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Is insurance compulsory?

Re: Is insurance compulsory?

Postby octocruiser » 03 Jul 2015 08:48

Meg50 wrote:some years ago we did a P&O fly cruise and there was a member of staff going along the queue at check in at Heathrow collecting everyone's insurance info.

When we went to Ireland last month, I insisted on insurance ( first time we've had to get our own since the bank stopped providing it). If we were only in the UK we would have risked it, but the costs of repatriation bothered me since I don't drive ( the car ins co. were informed too).

I have to be honest - we went for the cheapest, but declared the BP tablets.

ALL the ones I investigated asked, not only about length of trip, destination, medical stuff, but IS IT A CRUISE?


I have read recently - Jeffo post ?? - that insurance companies are distinguishing between cruisers and other holiday makers. I think there are some who always have done this, but it seems to be getting more prevalent.

It is possibly not necessarily that risks to individuals are higher on cruises, but the costs of dealing with them almost certainly are.

Apart from the high cost of getting passengers to hospital from ships the charges by the cruise companies for being confined to the ship's sick bay and any interim treatment while awaiting transfer can be eye-watering.

Cheers Kath
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Re: Is insurance compulsory?

Postby Meg50 » 03 Jul 2015 09:08

Once upon a time on forums peeps were told when choosing their cruise insurance policy to check that there was a medical amount covered of (can't remember how much) umpteen thousands to cover evacuation - a top of the range policy, rather than a cheapie.

Now the insurance companies are taking the initiative
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Re: Is insurance compulsory?

Postby grannyM » 03 Jul 2015 09:31

Tiggy wrote:A colleague was on holiday in the U.S. (not on a cruise) and had to have her appendix out. The medical bill and costs came to just under $100,000. She had medical/travel insurance and was covered for all costs.
I would never travel without insurance and feel that it should be compulsory but would be difficult to police.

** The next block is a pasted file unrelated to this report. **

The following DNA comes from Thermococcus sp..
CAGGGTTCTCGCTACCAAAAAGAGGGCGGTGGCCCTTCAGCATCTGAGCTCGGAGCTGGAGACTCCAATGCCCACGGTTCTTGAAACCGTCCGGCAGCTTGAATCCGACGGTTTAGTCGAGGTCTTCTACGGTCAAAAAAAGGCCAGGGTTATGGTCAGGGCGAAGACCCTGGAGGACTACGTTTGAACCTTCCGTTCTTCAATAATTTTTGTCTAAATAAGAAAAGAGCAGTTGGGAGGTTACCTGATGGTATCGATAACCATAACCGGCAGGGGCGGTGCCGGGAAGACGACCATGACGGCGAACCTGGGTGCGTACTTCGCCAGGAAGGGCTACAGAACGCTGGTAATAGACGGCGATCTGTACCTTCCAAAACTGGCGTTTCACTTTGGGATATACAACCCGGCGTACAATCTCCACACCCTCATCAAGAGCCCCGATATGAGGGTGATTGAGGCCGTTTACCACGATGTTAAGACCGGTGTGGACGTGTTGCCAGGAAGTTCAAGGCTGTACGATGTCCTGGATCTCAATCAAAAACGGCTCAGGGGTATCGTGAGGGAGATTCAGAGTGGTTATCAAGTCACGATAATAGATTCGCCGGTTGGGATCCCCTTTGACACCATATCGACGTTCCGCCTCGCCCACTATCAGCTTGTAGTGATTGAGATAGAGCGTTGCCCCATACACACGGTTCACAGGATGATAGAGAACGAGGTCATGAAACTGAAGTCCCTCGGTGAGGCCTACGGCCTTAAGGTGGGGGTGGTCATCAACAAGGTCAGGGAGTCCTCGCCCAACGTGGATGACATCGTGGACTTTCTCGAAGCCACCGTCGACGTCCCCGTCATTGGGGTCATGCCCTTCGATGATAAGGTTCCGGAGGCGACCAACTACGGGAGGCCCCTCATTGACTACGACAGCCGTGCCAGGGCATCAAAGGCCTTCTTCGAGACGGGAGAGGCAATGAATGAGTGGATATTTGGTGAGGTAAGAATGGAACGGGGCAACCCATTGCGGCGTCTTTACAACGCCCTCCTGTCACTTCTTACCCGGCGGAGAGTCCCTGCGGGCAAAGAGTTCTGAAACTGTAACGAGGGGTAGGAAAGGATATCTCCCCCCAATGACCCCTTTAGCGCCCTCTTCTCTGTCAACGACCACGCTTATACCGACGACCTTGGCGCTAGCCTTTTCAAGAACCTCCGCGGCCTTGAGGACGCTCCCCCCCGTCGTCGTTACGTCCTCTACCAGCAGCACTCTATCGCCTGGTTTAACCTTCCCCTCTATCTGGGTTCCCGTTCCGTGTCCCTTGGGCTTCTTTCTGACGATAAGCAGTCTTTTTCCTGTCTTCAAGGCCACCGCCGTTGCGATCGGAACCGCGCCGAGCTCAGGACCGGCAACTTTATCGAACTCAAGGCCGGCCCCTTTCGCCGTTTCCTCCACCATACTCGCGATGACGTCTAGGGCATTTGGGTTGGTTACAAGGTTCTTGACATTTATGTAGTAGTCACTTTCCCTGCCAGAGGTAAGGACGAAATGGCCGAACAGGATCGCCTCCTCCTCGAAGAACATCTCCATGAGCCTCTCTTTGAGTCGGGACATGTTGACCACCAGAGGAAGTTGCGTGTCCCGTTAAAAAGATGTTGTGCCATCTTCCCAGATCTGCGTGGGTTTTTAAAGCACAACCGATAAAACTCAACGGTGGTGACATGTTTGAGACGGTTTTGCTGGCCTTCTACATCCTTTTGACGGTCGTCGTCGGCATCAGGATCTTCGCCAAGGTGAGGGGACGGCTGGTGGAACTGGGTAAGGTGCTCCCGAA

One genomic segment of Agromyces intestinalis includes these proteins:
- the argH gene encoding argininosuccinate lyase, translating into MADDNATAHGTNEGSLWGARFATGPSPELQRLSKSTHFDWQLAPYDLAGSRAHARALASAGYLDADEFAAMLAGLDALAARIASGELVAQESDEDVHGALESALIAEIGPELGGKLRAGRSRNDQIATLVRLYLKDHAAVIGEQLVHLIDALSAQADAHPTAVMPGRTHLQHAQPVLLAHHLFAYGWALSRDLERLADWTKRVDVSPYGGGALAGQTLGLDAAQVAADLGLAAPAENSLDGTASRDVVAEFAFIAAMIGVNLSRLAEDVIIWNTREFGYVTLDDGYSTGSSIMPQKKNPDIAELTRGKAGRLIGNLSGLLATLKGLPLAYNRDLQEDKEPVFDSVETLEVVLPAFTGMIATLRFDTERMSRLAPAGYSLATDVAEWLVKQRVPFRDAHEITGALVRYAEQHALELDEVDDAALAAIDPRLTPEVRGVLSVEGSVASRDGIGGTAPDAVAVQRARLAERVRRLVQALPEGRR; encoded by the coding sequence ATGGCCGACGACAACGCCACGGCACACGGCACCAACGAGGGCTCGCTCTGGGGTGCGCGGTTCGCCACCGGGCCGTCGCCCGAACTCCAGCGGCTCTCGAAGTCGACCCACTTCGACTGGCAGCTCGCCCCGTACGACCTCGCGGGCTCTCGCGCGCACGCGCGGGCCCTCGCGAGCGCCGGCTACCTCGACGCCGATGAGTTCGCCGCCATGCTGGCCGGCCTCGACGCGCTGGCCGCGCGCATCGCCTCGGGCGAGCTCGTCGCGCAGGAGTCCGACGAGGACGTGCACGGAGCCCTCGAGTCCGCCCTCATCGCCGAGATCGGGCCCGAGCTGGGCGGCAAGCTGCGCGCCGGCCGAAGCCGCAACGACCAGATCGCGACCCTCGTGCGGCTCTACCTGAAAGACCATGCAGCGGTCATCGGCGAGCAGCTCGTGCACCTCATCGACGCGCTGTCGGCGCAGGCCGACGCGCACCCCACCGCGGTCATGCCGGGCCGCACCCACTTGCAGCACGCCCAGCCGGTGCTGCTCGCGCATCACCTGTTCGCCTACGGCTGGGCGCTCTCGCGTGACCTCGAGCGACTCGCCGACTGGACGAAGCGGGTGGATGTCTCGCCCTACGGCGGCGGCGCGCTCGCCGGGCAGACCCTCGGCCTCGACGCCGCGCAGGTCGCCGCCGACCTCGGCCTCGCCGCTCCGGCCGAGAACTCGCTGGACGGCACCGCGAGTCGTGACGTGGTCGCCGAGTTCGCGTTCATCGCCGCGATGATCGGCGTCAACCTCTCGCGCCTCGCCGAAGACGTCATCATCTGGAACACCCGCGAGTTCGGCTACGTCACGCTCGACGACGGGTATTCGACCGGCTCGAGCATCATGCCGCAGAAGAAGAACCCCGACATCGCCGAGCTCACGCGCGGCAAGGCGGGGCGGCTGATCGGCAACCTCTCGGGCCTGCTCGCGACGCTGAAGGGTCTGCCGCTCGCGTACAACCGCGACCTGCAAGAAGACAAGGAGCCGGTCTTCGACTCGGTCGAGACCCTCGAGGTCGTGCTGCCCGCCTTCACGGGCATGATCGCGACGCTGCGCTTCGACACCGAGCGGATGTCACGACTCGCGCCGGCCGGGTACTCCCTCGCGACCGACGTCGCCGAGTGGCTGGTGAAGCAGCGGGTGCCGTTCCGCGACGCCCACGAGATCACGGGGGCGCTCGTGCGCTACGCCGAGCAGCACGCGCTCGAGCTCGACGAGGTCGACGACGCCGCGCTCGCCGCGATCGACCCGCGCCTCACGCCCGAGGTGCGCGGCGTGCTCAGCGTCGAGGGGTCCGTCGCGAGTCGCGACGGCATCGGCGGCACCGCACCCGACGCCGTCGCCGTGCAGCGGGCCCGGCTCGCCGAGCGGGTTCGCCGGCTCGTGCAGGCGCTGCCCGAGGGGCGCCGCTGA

I mentioned this before on another topic but it does bear saying again. Last year when out walking a few weeks after Ts operation we met an old friend who lives a few streets away. He took ill while on a cruise and had to be transferred off the ship by ambulance in Florida, spent two weeks in hospital there while it was decided if he had an operation there or home. The insurance company wanted him to come home for it so once his condition stabilised he was then flown home by private ambulance plane to local hospital here. The medical bill was apparently $800,000. The problem was due to an existing condition that had been declared so all expenses covered by his insurance.

Can you imagine getting a bill for that if you hadn't declared. :o
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Re: Is insurance compulsory?

Postby Peka » 03 Jul 2015 11:55

octocruiser wrote:
Meg50 wrote:some years ago we did a P&O fly cruise and there was a member of staff going along the queue at check in at Heathrow collecting everyone's insurance info.

When we went to Ireland last month, I insisted on insurance ( first time we've had to get our own since the bank stopped providing it). If we were only in the UK we would have risked it, but the costs of repatriation bothered me since I don't drive ( the car ins co. were informed too).

I have to be honest - we went for the cheapest, but declared the BP tablets.

ALL the ones I investigated asked, not only about length of trip, destination, medical stuff, but IS IT A CRUISE?


I have read recently - Jeffo post ?? - that insurance companies are distinguishing between cruisers and other holiday makers. I think there are some who always have done this, but it seems to be getting more prevalent.

It is possibly not necessarily that risks to individuals are higher on cruises, but the costs of dealing with them almost certainly are.

Apart from the high cost of getting passengers to hospital from ships the charges by the cruise companies for being confined to the ship's sick bay and any interim treatment while awaiting transfer can be eye-watering.